Tuesday, April 27, 2010

Blood counts dramatically improve after 1 week at Hippocrates!

This week, I'm writing while I am getting chemo. I always feel a little drugged, due more to the anti-nausea meds. I guess that is not surprising, but this message may not sound completely like me.

Thank you for reading the piece on the CommonHealth blog. Your on-blog comments were really helpful for Rachel and Annie, and all your notes (both on and off the blog) were so wonderful and uplifting to me, which was such a nice bonus. Even if you didn’t comment, thank you for getting the good energy out there!

Even bigger (to me), I want and need to thank you for your prayers for a good chemo week. I must be starting to sound like a holy roller (no offense to any holy rollers) but honestly, I cannot believe the difference your prayers make in my little life. If it is possible to have a good chemo week, I had one last time around. I felt fine during chemo, and still felt okay leaving the infusion room, I had minimal nausea all week, and was even able to fly to Florida on Saturday. So if you think of it, say a little prayer right now for this to be a good chemo week, too! Aidan is in a play this week, and I would really love to go and see it and feel good enough to focus on him.

I was lucky enough to spend last week at the Hippocrates Health Institute in West Palm Beach. Tiron and the boys flew down with me, and had their own beach vacation while I was there.

Hippocrates focuses on providing information and services so that you can heal yourself. My personal focus was on learning more about the raw food diet, juicing, and food combining. I learned that this place is like a mecca for people from all over the world who want to heal. It felt almost biblical, with people from all walks of life arriving with all sorts of health challenges. A few were there to simply detox or to kick-start a healthier lifestyle. But so many were there to learn what they needed to heal themselves.

In some cases, there was an obvious sign: someone in a wheelchair or using a walker, or blind, or bald in that way that only chemo can do. But most folks were indistinguishable from the general population. It made me wonder, again, how many people I impatiently run into who look "normal" but are dealing with pain or disease, and who are doing the best they can.

The grounds are about 35 acres of greenery, with benches and hammocks, statues, etc. placed here and there, lots of waterfalls, really beautiful and relaxing. No traffic noise at all. Everyone, from the directors to the housekeepers, has such a positive attitude without feeling like cheerleaders. They all speak in terms of “health challenges” rather than your diagnosis or prognosis, and everyone, without exception, operates from the assumption that you can and will heal. That kind of energy is uplifting to your soul.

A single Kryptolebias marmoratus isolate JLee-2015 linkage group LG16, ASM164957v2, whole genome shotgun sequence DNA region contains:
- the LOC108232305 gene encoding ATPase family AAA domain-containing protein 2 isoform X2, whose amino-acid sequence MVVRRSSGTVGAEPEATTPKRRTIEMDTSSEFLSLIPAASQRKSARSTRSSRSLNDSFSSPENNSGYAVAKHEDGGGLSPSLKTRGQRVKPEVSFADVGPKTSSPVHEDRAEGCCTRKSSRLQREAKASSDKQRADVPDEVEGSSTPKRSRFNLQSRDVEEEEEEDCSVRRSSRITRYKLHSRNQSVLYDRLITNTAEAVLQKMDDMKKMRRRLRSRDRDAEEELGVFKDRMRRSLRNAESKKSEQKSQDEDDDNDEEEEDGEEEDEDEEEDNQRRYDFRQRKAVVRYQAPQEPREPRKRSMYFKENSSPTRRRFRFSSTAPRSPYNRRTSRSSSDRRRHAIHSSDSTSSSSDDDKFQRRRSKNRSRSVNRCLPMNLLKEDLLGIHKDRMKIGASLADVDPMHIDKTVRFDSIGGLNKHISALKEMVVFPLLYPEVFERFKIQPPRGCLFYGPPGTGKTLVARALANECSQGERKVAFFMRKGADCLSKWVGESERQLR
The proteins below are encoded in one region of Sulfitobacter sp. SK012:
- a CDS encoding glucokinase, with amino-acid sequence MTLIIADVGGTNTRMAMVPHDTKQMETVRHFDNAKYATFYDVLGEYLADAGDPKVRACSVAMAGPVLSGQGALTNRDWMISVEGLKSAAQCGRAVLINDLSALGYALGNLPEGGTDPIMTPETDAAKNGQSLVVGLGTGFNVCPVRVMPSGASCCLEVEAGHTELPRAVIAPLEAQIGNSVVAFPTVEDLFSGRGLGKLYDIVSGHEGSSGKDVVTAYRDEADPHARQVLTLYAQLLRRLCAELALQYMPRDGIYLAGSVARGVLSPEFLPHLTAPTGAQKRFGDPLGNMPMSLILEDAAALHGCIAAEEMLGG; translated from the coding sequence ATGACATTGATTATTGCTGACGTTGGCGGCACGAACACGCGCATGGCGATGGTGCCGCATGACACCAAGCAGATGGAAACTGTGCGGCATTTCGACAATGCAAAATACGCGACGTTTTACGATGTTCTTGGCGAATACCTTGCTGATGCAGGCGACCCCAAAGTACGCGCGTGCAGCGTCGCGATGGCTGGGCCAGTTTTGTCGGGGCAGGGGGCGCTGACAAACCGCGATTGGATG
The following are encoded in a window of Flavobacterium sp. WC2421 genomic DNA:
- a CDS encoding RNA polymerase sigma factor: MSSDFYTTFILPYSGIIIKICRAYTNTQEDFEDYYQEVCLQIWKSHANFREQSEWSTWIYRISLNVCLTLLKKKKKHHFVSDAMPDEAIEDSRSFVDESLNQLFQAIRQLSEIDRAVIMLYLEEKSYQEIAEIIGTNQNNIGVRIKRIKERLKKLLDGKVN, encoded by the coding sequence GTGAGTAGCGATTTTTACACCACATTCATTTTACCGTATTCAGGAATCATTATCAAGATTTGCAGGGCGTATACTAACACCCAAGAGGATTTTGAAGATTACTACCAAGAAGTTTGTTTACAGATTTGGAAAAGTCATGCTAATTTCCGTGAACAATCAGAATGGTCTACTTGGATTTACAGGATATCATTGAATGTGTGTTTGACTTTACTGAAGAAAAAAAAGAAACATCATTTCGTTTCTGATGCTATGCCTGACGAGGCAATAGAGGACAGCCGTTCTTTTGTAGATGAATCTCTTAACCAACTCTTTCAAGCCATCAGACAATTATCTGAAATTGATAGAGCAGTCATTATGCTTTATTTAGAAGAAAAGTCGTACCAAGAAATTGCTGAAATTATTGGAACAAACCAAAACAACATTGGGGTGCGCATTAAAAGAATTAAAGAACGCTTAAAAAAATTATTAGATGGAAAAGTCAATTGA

I'll admit that the menu was a bit challenging. The focus is 100% raw foods. Not only does that mean “salad bar” for lunch and dinner, it is THE SAME salad bar: leafy greens, more sprouts than I’ve even seen in my life, cucumbers, onions, sun-dried olives, crispy dulse (sea vegetable). There were one or two new side dishes (again, raw) at each meal. AND, breakfast is cucumber juice. I don’t each much but I initially assumed I would starve. And, indeed, for the first few days, I carried a bag of nuts and crackers with me, and munched on those between meals.

After about three days, I started to feel incredible. I had lots of energy, and even stopped snacking between meals. The side dishes were becoming more and more interesting (raw pasta made from zucchini, marinated mushrooms) or maybe I was just so deprived that they looked good! In any case, the diet became fun, and the chef did a cooking course, too, If you can call it cooking?

There were lectures on topics like growing your own sprouts or how to handle questions at Thanksgiving when everyone else is eating turkey.

Though the workout room held equipment for all abilities, open 24 hours every day, and I had lots of free time, I STILL couldn't find the time to work out. Hmmm. Maybe it isn't my schedule. Maybe it is just me.

They also had four small swimming pools: a regular pool (no chlorine), a warm salt-water pool, a Jacuzzi (or maybe it was a hot tub) and a really cold pool. Oh, and an infrared sauna. Plus the usual spa treatments and a few “unique” spa treatments.

I would be remiss if I didn’t mention that, at Hippocrates, they focus both on what goes into your body and what goes OUT of your body. The all-inclusive package includes a colonic, where they clean your colon. And they recommend that you do enemas to stay clean. Followed by a wheatgrass implant. (Sorry if I spoiled your taste for wheatgrass.)

I traded my “included colonic” for an extra massage in a yurt, which was amazing.

All this said, who knows what works. But, happy news -- when I got the results of my blood tests, my white count is higher than it's ever been, and spectacular by any measure! My other bloods are also great (well, liver function isn't perfect, but it is within the "expected" range). They told me to keep doing whatever I am doing. Yay!

After all I learned last week, I continue to feel like any cure for me will come from something higher than myself, and I feel like, as a group, we can tap into that power and move that energy in a positive way. Thank you, from the bottom of my heart, for all you are doing to channel that energy into my healing and my quality of life.

Much love and light to you in your life today!

Love, Marie

Tuesday, April 13, 2010

Article and audio on WBUR health blog

I just learned this and had to share it!

My friend, Rachel Zimmerman, is a journalist and runs the WBUR Health Blog. She asked me to write something about my experience going through chemotherapy.